THE BIG ISSUE: What's wrong with Falun Gong?

[The Big Issue is a weekly magazine, which is sold by homeless people on the streets throughout the UK]

By Richard Powell

On Sunday, practitioners of the non-denominative teachings of an Eastern practice whose message is ‘truthfulness, compassion and forbearance’ marched through central London to protest against the alleged detention, torture and
murder of fellow practitioners in China.

The march began at the Chinese Embassy where clutches of demonstrators have long taken turns to maintain a 24 hour-a-day vigil for the persecuted followers of the discipline known as Falun Gong and those who have died in refusing to renounce their practice of it.

According to Falun Gong reports, there have to date been: ‘294 known cases of practitioners tortured or beaten to death within China. 500 or more have been given prison or labour camp sentences for up to 18 years, 1,000 or more
have been admitted to mental hospitals, 10,000 or more have been sent to labour camps, some having been given mind-altering drugs, and 100,000 or more have been unlawfully detained for being practitioners.’

70 million people in China and 30 million more globally are reported to follow the practice, which teaches meditative exercises. Organisers say it has no political agenda, worship, donations or membership, yet the Chinese
authorities feel threatened by it to the extent they will suppress it by any means necessary.

Li Hongzhi, founder of Falun Gong, has said that, in the past, the secrets of the discipline were passed only from master to student. However, he made the movement public in China in 1992. The practice became outlawed on 22 July 1999 …


One of those demonstrating against the suppression was Bao Sheng Zhu, 38, who told me the story of his sister who was sent to a labour camp for practicing Falun Gong.

"My sister, Bao Lian, 35, was sent to work in a Chinese labour camp after she was arrested on 15 December 2000. She was arrested for being a Falun Gong practitioner and, having refused to sign an official 'statement of regret' for following in the ways of Falun Gong, was sentenced by the Chinese police to 4 years’ work in a labour camp.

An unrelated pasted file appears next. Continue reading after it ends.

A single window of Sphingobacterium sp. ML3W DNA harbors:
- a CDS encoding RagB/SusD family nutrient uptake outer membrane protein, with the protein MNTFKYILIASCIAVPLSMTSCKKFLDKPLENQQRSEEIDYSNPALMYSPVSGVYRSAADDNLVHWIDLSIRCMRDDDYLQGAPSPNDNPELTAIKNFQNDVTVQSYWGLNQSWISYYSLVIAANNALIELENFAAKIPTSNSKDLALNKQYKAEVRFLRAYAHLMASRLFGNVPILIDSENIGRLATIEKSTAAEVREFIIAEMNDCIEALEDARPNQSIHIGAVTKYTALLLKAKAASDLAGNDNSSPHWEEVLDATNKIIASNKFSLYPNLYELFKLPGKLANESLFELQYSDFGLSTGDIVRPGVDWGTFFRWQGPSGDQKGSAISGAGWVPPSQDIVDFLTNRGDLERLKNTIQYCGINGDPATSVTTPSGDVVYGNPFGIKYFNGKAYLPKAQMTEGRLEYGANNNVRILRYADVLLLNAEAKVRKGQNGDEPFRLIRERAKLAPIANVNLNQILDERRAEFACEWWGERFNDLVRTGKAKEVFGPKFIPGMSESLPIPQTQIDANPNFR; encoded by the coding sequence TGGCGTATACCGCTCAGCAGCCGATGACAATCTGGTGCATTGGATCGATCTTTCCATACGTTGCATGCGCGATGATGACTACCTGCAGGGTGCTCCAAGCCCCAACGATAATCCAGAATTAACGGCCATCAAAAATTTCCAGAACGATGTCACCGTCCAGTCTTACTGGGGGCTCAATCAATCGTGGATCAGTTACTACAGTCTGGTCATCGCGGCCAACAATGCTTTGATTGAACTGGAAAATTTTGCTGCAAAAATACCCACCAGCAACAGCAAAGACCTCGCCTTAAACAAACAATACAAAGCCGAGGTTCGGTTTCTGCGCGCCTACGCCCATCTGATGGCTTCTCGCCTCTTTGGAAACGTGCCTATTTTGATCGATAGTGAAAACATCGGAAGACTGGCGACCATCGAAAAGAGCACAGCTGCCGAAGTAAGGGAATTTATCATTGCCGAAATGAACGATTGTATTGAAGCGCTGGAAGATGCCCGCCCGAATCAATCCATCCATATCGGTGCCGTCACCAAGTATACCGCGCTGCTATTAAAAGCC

"Falun Gong changed her life- she stopped smoking and drinking and she improved physically, becoming much healthier and easy-going. She's so incredibly brave- she could just have just signed the papers at the police
station, but she chose instead to stand up for her freedom to choose and not to be bullied into doing what the authorities told her to.

"No-one is allowed to visit her, although our older sister, Bao Zheng, who is not a practitioner, saw her for a few minutes last month for the first time. We don't know when that will happen again. Our father is 76, he is desperate to see her, but she is only 10 months into her sentence. With China's human rights record, no-one knows for sure whether she will ever be released."

Jane Liang, 37, lives in Nottingham and works as an importer for an oriental food company. She is not religious, but practices the teachings of Falun Gong. Her sister too had been sent to a work camp. She told me:

"My sister, Wen Liang, 33, had been arrested twice before they took her in for the third time in February 2000.

“The first time they arrested her, the police held her in a detention center for 15 days. The second time she was having lunch with a friend in a cafe and she was detained for a month. When she was released she had to report to
a police station once a day. Then one day she just showed up at the police station as normal and they arrested her and sentenced her to two years in a labour camp.